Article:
There are various reasons why the system you applied for may not pass the technical assessment, such as the local transformer being too small to support the inverter capacity you wish to connect.
The electricity industry is changing. It’s no longer just the supply of power from traditional fossil fuels, like coal.
Renewable energy as a source of power is playing a bigger part and already produces over 11% of the electricity we supply from our main grid. We have also installed solar PV systems on some of our buildings.
We support going solar because there are many benefits of solar power, from helping the environment to reducing your power bills.
Yes it’s possible to lease a system from some solar PV retailers. If you are considering this option, please remember that a connection application must still be submitted to us for assessment and approval. It’s a good idea to get connection approval before you sign the lease agreement.
Will you have to change your electricity meter?
If your premises has never had solar installed, the existing meter will need to be replaced with a new bi-directional meter. Your solar installer will notify us when your PV system is ready for inspection, and if we need to replace your meter you will be charged a fee. Refer to our Metering charges webpage for more information (see the section on Upfront metering charges).
What is a net metering arrangement?
Please note that a net metering5 arrangement is required to be eligible for the regional feed-in tariff. This means that the power you generate through your solar PV system is used to supply your premises’ energy needs first. Any excess solar power that is not used in your home or business premises is exported to the grid.
What direction should solar panels face?
Because Australia is in the Southern Hemisphere, the sun shines from the north. So over a year, solar panels are most efficient when facing north and tilted at an appropriate angle. However, if you use the most power in the afternoon, west facing solar panels may best meet your electricity needs.
There are many things to consider with placement of solar panels, so you are best to discuss it with a solar retailer or installer. The most important thing is to avoid shadows from trees and other buildings.
What happens if you move?
It is possible to take your solar PV system with you if you move, but not the electricity meter. Moving a solar PV system must of course be done by an accredited solar installer, who will charge you a fee.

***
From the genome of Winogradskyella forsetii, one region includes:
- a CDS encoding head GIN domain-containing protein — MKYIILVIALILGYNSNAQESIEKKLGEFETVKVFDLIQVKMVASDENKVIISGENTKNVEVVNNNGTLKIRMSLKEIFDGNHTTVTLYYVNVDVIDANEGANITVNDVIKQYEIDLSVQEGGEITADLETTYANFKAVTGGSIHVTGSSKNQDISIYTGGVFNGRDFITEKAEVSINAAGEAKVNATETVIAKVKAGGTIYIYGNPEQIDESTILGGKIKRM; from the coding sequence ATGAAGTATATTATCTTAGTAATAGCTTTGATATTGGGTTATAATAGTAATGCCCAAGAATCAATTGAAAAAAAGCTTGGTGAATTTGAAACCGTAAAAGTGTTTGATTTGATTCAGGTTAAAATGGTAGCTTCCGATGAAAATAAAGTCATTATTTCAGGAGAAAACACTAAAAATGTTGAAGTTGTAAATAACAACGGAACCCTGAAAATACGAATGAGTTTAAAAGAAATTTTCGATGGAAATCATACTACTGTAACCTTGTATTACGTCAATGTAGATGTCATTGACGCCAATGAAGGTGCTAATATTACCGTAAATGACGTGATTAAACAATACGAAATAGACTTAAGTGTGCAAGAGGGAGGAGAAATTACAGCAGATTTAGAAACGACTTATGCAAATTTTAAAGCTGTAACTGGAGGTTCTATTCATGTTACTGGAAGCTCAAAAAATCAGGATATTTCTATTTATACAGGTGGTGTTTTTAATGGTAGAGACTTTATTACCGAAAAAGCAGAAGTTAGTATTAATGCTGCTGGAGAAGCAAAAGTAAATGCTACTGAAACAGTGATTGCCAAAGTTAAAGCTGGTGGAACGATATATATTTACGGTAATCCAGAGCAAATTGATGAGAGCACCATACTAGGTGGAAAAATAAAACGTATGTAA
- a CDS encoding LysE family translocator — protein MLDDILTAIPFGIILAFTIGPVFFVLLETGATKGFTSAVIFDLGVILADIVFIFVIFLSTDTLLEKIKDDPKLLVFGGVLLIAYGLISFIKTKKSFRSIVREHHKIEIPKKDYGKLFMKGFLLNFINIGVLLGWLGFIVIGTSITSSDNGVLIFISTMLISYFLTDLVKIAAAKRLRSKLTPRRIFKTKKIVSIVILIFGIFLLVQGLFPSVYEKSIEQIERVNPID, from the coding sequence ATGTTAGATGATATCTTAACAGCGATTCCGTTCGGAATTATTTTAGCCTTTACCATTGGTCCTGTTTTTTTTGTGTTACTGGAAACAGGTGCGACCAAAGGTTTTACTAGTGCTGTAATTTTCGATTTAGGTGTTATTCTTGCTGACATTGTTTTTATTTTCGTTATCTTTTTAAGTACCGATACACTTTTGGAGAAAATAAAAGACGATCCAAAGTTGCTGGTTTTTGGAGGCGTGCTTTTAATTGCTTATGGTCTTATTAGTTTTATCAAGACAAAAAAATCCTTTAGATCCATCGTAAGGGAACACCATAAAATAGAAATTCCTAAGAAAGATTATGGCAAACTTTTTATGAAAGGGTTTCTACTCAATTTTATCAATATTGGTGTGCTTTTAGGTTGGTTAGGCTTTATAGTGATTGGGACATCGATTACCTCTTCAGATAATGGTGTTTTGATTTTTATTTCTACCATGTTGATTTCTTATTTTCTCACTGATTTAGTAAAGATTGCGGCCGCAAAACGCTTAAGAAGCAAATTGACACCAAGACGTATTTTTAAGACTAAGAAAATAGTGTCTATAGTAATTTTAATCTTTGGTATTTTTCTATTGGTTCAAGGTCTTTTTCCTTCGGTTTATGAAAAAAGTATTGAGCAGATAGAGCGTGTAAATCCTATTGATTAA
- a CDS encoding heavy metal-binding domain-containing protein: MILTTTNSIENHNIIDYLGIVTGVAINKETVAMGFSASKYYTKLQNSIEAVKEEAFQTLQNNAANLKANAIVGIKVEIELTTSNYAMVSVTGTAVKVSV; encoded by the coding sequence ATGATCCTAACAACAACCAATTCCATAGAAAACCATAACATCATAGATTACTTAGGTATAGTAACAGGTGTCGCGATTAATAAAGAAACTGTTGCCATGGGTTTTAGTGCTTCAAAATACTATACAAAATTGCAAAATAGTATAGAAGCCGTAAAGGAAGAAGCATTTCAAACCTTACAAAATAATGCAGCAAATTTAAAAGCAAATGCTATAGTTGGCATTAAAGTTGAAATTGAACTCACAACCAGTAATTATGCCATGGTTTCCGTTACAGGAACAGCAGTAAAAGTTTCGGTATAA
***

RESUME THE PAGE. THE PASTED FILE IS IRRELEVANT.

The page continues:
There are also costs if we have to replace your meter to allow a solar connection at your new place. Refer to our Metering charges webpage for more information (see the section on Upfront metering charges).
You will need to apply for connection again at your new premises if you wish to connect your solar PV system to the grid. So it’s a good idea to seek our approval to connect your solar PV system well before you move.
What should you do in a storm, cyclone or flood?
Even during a power outage on the main grid, your solar panels can keep making electricity – and if its set to export this power into the grid, it can pose a risk to anyone near the powerlines. Also, your PV system can become unsafe if it’s damaged during bad weather.
Therefore it’s very important to know what to do before and after a storm, cyclone or flood, so please read our Solar power safety webpage.
How do you insure a solar PV system?
Your home or business insurance may automatically cover your new solar PV system. Make sure you check with your insurance company if it will be covered, or if you need to update your policy.
Who should you contact if your PV system stops working?
If it’s still under warranty, contact the solar retailer you bought it from. If you cannot contact them, try to contact the manufacturer (details should be on the warranty). If it’s out of warranty, contact an approved solar retailer or accredited solar installer to get quotes for repair costs.
What should you do if you have a complaint or dispute?
Our dedicated Solar Team is ready to answer your questions about connecting a solar PV system, battery storage or other micro embedded generating unit4 to our network. Please call 1300 553 924 or email email@example.com.
You must first seek approval from us to connect your solar PV system to our electricity network. We will complete a technical assessment (if necessary) of your application and then make a connection offer to you. This offer may include an exporting or non-exporting option for your solar PV system.
Whoever is listed as 'the applicant' on your connection application form will receive our communications. So if 'the applicant' is someone else (eg. your solar retailer), make sure you ask them for updates on your connection application.
Sometimes you will see solar PV and other renewable energy systems referred to as ‘micro embedded generating units’ or ‘micro EG units’. This is the technical term used for solar PV systems, batteries, wind or other generating units rated up to 200kVA, in line with Australian Standard AS 4777.2:2015.
A net meter records the amount of electricity exported to the grid, rather than the total amount of electricity generated by the solar PV system.